The Prudential Regulation Authority (PRA) will exempt small UK insurers from the requirement to have their annual Solvency and Financial Condition Report (SFCR) externally audited.
The PRA confirmed this after proposals in its consultation paper in April and industry feedback earlier this year.
The changes to the external audit requirement will take effect from 15 November and the PRA estimates the amendments will apply to more than 150 small UK Solvency II firms, including mutuals.
Trade body the Association of Financial Mutuals (AFM) was among the respondents to the PRA’s proposals in May.
It told the regulator the extra audit work had added additional pressure on small firms already on a tight reporting timescale, claiming it had more than doubled many organisations’ audit costs without providing any clear benefit to readers of the SFCR.
In light of yesterday's announcement Martin Shaw, chief executive of the AFM, said: "We are grateful to PRA for exempting our members from this requirement, which gold-plated the Solvency II rules, and has not been adopted by any other European country.
"Members of a mutual already receive a copy of the report and accounts of their insurer, and this gives a strong account of how the business is run in their best interests.
"The SFCR is a technical document which has added up to £50,000 to audit costs, and which our evidence demonstrated, is only read by industry professionals."
The SFCR is the key public disclosure under the Solvency II directive which sets out regulatory requirements for insurance firms and groups, covering financial resources, governance and accountability, risk assessment and management.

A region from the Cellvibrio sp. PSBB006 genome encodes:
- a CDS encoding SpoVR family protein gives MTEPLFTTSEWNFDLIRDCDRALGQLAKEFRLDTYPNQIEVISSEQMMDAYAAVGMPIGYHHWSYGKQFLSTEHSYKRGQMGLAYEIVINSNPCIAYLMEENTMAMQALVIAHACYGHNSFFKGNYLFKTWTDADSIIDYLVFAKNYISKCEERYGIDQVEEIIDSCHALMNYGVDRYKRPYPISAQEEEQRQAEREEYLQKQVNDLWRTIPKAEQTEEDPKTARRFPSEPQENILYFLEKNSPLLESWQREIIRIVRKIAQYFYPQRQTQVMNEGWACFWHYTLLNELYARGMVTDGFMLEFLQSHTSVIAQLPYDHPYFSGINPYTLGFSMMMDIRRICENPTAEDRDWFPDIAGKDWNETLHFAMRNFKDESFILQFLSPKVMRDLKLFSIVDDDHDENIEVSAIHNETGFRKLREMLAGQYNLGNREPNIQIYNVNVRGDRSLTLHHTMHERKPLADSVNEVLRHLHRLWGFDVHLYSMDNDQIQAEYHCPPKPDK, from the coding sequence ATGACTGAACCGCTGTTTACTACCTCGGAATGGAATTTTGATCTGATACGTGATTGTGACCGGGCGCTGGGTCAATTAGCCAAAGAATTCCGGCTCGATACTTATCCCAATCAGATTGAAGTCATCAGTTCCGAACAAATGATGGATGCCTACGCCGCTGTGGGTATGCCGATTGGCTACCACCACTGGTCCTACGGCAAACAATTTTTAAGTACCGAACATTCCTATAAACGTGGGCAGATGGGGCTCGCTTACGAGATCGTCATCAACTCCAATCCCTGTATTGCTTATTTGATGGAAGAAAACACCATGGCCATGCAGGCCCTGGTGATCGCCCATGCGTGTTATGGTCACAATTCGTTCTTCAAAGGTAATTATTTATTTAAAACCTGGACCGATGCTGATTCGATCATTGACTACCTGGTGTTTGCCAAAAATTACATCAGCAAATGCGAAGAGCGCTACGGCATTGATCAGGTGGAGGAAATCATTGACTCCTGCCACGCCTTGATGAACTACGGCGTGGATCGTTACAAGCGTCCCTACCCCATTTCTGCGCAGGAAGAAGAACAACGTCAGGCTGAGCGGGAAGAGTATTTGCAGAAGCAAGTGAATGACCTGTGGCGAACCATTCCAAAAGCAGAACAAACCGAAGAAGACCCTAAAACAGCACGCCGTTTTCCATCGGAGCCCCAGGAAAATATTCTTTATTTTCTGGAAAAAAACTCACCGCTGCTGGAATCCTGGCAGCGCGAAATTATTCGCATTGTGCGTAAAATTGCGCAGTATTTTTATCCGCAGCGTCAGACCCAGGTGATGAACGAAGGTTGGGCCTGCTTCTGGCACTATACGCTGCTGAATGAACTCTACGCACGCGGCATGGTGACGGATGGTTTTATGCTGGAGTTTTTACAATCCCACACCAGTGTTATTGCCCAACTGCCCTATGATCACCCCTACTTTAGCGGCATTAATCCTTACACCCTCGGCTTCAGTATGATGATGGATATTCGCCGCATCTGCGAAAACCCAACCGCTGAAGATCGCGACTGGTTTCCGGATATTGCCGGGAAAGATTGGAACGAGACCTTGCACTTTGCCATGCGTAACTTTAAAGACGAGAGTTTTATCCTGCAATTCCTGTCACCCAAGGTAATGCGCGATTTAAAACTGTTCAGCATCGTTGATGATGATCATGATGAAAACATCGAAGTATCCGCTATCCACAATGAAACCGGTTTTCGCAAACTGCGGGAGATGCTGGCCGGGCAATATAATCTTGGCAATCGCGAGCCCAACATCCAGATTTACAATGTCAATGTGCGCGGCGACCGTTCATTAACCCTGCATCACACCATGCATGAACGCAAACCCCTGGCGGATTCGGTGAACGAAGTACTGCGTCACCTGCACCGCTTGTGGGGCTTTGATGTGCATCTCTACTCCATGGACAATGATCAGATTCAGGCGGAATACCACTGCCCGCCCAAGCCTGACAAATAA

However, concerns had previously been raised that requiring smaller firms to externally audit their public disclosure created unnecessary cost and work.
The regulator will define small firms based on their revenues and projected cashflow.
This was despite a number of respondents raising concern the definition was too complex and would lead to confusion over which firms it would apply to.
Peter Chadborn, director and adviser at Plan Money, said smaller insurers are vital in maintaining diversity in the insurance market and the choice to advisers and their clients.
He said: "Disproportionately expensive accounting cost have a detrimental effect on smaller insurers and so I am pleased to see that the PRA has recognised this and relaxed these obligations.
"Hopefully this means cost savings can be passed on to policy holders, which in turn gives these insurers a competitive edge."